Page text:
Posts Tagged ‘teen fiction’

20
Jul

Jumping on the Bandwagon

   Posted by: Faith    in Everything Else

Have you heard? Been reading your copy of ‘Shelf Awareness’ e-newsletter every morning, if you’re a librarian or bookseller? Done a Google search for YA publishers lately?

If you haven’t kept up with what’s going on, it’s pretty big news: Harlequin is jumping on the YA bandwagon with a new imprint, called Harlequin Teen. The website isn’t complete yet, and there are only 3 titles officially announced so far, but this is big stuff. With the popularity of teen/young adult fiction, I suppose it was only a matter of time before everyone jumped on the bandwagon… and for ‘unagented’ authors like myself, a new imprint such as this is a hynotizing, flashing neon sign.

Before you jump out of your seat in outrage, thinking of all the horrible possibilities for teen-directed Harlequin romances, I’ll remind you that in the past decade, Harlequin has branched out create a new image. Yes, they still sell smut, but they also have imprints for Christian romance, fantasy/paranormal fiction, chick lit, historical romance, and now… teen fiction.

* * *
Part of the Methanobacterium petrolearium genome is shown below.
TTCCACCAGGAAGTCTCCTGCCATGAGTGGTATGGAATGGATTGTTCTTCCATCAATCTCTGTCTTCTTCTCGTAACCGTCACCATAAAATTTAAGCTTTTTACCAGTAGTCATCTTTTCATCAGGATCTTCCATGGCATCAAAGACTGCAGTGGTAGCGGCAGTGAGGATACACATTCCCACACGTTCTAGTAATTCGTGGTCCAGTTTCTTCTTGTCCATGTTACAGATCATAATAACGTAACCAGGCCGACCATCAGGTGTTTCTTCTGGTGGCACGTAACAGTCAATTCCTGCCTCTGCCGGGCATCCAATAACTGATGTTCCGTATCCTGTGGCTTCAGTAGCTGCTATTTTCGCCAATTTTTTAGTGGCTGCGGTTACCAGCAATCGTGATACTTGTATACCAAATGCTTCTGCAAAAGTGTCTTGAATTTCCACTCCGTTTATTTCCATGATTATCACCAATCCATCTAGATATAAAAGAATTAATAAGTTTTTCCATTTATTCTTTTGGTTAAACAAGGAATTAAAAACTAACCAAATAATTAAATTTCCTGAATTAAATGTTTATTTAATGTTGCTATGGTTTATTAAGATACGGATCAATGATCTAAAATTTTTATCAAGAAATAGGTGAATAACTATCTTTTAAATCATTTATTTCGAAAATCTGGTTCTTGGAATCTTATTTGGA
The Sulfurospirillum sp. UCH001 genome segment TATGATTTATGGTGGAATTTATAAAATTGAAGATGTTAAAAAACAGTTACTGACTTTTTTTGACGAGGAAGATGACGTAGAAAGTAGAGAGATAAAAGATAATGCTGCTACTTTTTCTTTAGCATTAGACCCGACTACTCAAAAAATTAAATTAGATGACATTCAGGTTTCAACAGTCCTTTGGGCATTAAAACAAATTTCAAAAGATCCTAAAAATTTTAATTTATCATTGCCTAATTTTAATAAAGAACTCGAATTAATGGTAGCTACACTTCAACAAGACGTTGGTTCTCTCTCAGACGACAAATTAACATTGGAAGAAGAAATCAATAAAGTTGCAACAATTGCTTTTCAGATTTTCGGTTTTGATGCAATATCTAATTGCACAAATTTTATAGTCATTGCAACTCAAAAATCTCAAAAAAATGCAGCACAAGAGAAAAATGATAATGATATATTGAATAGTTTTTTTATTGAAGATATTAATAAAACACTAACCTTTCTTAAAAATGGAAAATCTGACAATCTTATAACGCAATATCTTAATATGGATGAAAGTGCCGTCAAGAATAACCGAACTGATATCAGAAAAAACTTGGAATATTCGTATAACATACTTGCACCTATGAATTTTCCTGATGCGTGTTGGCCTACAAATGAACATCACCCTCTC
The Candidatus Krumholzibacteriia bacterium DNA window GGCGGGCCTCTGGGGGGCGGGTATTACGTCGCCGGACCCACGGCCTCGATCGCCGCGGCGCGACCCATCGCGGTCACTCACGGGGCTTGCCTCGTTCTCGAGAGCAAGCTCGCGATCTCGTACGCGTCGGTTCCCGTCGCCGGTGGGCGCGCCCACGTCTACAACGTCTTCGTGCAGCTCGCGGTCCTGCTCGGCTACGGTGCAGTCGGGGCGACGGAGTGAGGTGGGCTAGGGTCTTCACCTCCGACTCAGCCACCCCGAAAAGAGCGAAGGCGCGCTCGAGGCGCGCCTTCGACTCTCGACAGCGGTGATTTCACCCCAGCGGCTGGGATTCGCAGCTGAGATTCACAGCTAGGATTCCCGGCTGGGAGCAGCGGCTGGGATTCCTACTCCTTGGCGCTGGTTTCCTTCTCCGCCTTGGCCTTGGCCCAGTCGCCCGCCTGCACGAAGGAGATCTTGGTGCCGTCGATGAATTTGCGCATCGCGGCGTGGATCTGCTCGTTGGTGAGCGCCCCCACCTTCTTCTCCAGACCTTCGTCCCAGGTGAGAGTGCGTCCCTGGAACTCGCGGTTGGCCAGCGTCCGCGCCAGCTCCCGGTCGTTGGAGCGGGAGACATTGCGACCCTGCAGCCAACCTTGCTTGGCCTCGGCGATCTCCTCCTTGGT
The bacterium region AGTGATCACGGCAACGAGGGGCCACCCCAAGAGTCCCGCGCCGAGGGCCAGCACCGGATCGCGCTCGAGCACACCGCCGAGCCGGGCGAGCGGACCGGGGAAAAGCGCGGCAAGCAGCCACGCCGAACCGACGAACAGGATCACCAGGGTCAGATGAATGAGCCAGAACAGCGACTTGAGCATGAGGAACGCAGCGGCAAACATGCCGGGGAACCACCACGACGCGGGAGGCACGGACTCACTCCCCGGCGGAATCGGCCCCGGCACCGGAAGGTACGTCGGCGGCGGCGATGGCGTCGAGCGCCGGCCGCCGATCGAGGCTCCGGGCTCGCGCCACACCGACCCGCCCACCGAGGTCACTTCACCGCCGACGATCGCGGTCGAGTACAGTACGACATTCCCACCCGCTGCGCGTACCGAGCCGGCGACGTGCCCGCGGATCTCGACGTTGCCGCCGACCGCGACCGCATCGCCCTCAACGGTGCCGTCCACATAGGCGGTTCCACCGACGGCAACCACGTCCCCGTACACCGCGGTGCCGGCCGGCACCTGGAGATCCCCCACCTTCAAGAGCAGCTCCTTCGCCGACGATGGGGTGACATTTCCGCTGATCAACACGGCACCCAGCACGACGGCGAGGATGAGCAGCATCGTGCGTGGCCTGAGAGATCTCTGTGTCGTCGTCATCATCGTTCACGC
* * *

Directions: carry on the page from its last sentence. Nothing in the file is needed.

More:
For this imprint, they’re looking for:

“Fresh, authentic teen fiction featuring extraordinary characters and extraordinary stories set in contemporary, fantasy, paranormal, science-fiction and historical worlds.”

Hmm. Interesting. The first book in the imprint comes out July 29th, called My Soul to Take, about a teenage bean sidhe (ie. banshee). Now that sounds like an interesting concept! (I wish I’d thought of it… hrrmph.) To help promote this first novel, the author is offering an 80-page e-book prequel for free on the book’s website – which I plan to read. If it’s not half bad, I plan to pick up the book when it’s released, and see how that is. If it’s not half bad as well, I plan to wait for the August & September releases, read those, and see what they’re like.

The good thing about Harlequin imprints is that they take unsolicited manuscripts, and many a writer has begun their career with Harlequin. In the past, that’s meant writing smut and moving upward, but thanks to their new imprints, that isn’t always the case…

Then again, it’s still a publisher known for the “romances” it publishes. Would I be comfortable, morally speaking, being published by a place like this? That’s a question only I can answer for myself (and you for yourself), but it’s something worth considering in the process.

At the very least, it’s a new opportunity to think about, pray about, and examine carefully. Many changes in the publishing industry have recently been viewed as negative – small presses closing, imprints shutting down – and it’s easy to forget all the new and exciting things that are happening. This could be one of them! And I, for one, will be watching closely.

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